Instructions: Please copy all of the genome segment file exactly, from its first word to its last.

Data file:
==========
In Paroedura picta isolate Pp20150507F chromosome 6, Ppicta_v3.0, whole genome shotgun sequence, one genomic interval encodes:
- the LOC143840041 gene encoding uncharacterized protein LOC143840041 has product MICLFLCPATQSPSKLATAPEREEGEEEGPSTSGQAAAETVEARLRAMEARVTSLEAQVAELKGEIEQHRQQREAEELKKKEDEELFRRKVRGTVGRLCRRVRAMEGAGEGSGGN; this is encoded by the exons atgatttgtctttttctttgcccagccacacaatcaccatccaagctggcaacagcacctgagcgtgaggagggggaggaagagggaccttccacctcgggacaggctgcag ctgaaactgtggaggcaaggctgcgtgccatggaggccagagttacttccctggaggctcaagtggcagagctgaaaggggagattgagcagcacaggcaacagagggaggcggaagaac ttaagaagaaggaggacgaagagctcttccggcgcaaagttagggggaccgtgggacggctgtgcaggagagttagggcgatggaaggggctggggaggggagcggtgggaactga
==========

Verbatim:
In Paroedura picta isolate Pp20150507F chromosome 6, Ppicta_v3.0, whole genome shotgun sequence, one genomic interval encodes:
- the LOC143840041 gene encoding uncharacterized protein LOC143840041 has product MICLFLCPATQSPSKLATAPEREEGEEEGPSTSGQAAAETVEARLRAMEARVTSLEAQVAELKGEIEQHRQQREAEELKKKEDEELFRRKVRGTVGRLCRRVRAMEGAGEGSGGN; this is encoded by the exons atgatttgtctttttctttgcccagccacacaatcaccatccaagctggcaacagcacctgagcgtgaggagggggaggaagagggaccttccacctcgggacaggctgcag ctgaaactgtggaggcaaggctgcgtgccatggaggccagagttacttccctggaggctcaagtggcagagctgaaaggggagattgagcagcacaggcaacagagggaggcggaagaac ttaagaagaaggaggacgaagagctcttccggcgcaaagttagggggaccgtgggacggctgtgcaggagagttagggcgatggaaggggctggggaggggagcggtgggaactga